Monday, June 18, 2007

Japanese Beetles

On Friday, June 15th, Vonlafin, at Gardening with God, said she had Japanese beetles already,
( . I did a quick check today of the trees and plants that they love, sure enough I had a few of them too.
They love my birch and crabapple trees, purple coneflowers and roses. They will strip a tree of all the green from the leaves, leaving only the tell tell sign of the lacy patch and the stems.

Last year, before I even knew they were here, they had completely devoured my young crabapple tree and not a leaf was left. This year I moved that tree to the backyard because I didn't want a bare tree in the front yard. I don't use chemical sprays for pest control, so during the weeks when the adult beetle is active, I go out everyday and literally pick hundreds of them off by hand and put them in a zippered baggie. I sometimes feel that I am fighting a loosing battle with this nasty pest and last year I almost gave in to spraying. This year my trees already are so pathetic from the late freeze and drought that I won't be quite so disturbed by their destruction .

This is the grub, which is the larval stage of the Japanese beetle. I always run across these when I work in the yard, and I promptly squish them. They eat the roots of the grass. If someone has a good organic method for controlling this terrible pest, please let me know.
On a much brighter note, the birds have enjoyed the new birdbath and it had lots of activity today. These two mourning doves sat in the water together for quite some time. They must have been hot and were cooling off.
The birds took right to this birdbath, I think there are several reasons why this one is favored above the flower pot birdbath.
*This one is at the back of the yard and away from the house, the other one is right at the house.
*This one has a tree close by, the other one has a tree but it's not a good bird tree. It is a birch that I topped off last year because it was near death and ugly, it has quite a bit of new leaf growth, but the branches aren't very strong.
*This one has still water and I'm not certain that all birds like the dripping water, (the robins do).
*This one has a clay saucer and is easier to grip, the other is plastic. Yesterday a goldfinch attempted to land several times on the plastic one but never could.
*This one is shallow and the other one is deeper with rocks in it, the robins love to land on the rocks but the other birds do not.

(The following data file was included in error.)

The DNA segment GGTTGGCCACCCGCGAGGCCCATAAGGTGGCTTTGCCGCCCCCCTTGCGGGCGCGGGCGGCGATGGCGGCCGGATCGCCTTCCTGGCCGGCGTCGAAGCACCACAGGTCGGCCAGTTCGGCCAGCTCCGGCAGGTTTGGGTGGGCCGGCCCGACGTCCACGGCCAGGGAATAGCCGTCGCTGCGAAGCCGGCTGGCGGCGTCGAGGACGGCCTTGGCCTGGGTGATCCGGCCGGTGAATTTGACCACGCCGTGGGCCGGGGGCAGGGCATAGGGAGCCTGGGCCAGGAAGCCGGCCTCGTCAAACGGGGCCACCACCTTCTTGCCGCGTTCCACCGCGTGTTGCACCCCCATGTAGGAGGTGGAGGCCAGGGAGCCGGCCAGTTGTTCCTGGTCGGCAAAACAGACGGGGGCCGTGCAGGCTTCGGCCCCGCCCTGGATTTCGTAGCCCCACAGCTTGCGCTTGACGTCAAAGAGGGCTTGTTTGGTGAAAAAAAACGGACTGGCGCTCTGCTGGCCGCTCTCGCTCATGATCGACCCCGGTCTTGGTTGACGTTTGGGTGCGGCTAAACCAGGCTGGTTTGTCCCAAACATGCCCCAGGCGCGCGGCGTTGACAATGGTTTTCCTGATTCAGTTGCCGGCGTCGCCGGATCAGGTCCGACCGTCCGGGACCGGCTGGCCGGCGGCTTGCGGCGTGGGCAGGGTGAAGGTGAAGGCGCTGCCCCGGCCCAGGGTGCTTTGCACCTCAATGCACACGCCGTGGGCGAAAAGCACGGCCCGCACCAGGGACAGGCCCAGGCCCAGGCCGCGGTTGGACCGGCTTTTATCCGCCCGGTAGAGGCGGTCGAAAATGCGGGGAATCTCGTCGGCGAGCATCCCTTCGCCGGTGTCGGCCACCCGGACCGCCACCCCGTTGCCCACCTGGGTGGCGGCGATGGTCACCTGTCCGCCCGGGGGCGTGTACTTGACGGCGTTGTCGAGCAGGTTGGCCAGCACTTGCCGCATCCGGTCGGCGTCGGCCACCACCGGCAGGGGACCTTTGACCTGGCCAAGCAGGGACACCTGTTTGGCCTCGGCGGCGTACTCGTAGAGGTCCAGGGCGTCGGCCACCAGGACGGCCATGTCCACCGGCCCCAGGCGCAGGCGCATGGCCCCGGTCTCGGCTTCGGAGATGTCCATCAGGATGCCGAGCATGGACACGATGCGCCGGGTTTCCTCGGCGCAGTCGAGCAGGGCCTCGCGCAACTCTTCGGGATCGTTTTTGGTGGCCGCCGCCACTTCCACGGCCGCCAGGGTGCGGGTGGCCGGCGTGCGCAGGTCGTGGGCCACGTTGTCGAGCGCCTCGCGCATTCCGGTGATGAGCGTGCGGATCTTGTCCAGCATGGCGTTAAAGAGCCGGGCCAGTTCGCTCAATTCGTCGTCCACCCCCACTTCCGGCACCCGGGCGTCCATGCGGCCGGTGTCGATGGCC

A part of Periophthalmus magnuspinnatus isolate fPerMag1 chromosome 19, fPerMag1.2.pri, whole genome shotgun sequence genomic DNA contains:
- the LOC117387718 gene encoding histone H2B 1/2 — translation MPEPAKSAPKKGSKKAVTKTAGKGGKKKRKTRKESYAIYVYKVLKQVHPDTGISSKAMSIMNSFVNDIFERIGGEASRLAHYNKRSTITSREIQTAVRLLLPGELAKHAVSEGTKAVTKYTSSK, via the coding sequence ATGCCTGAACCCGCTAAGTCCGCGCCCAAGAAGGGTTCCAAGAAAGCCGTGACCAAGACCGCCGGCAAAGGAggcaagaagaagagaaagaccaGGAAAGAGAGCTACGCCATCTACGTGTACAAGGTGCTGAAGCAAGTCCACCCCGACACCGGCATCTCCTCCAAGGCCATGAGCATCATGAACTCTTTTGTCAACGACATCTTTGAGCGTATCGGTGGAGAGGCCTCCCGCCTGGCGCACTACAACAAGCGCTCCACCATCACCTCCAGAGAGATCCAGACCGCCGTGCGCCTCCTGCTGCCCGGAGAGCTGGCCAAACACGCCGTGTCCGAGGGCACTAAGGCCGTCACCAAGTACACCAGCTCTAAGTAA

*This one is near the bird feeder and there is more bird activity in this part of the yard.
I love having the flower pot birdbath in front of the window but I think I'll get a large clay saucer to replace the plastic one. For now I will also keep the dripping water because I like it. It is my cheap garden water feature. It is also helping to keep my Zinnia seeds moist.
Today I did some deadheading and weeding and worked on the edging around the back corner flowerbed. I also dug up one of my grasses that I bought last fall. I loved this grass during the winter, but this year it was only about half as large and seemed to be struggling. It was very root bound when I bought it and I didn't loosen or cut the roots and today it was still very tight and root bound. I split the grass into and cut off the bottom of the root ball. Hopefully, it will survive and be healthier and I'll get two of these beautiful grasses to enjoy this winter.


millionbells said...

This article has some good organic advice to counter those beetles.

Melanie Vassallo said...

Oh Robin,

I love your birdbath with the doves in it! We have a pile of old bricks left over from our old walkway and now I know what I'm going to do with some of them.

What did you use as a base? A cement square block?

Robin said...

Melanie, you certainly have plenty brick to use now, don't you? For my base I used two of the blocks that we had left over from our patio wall project. You could use a square concrete paver. It just needed a level base since I didn't morter mine; I wasn't sure if I wanted a permenant structure.

Millionbells, thank you for the lnk, I'll check it out.

vonlafin said...

I wish that I had the patience to pick the beetles by hand. You could try mixture of cayenne pepper, garlic, and dish soap. I can't imagine any pest wanting that sprayed on them. The problem is that you have to reapply after a rain....not that you have to worry much about that.

Molly said...

You need some yard chickens to eat your grubs!

Annie in Austin said...

Robin, I am so impressed with the logical and scientific way you thought through the reasons why one birdbath was preferred over another. Your ideas seem to be valid in my garden, too - especially the clay saucer and tree branches that are too weak.

In IL we also knocked the beatles into soapy water. Sometimes I'd put a clay saucer on the driveway while I weeded, and dumped any found grubs into it. The birds [especially robins] found these treats pretty quickly, and after a while, would begin to hop in anticipation as soon as walked around the corner with saucer and digger in hand.

Annie at the Transplantable Rose

Robin said...

Annie, I have never thought about feeding the grubs to the birds. What a great idea! Thank you!

loves all irises said...

Found your blog by accident today..I was looking for info on letting a moonflower grow up a Japanese Maple,, but nothing yet. I'll keep looking and watching the plants.

Anyway, I really enjoyed your pics and comments.

Was suprised you purchased plants, after all the propagating you did, but after seeing your lot --I understand.

Looks like you live in a really nice area...kinda rural and senic but urban. The best of both worlds.

Did you ever decide on a pot for the pillar? I like the medium sized round one. You've lots of straight lines there, so a curving shape looks nice.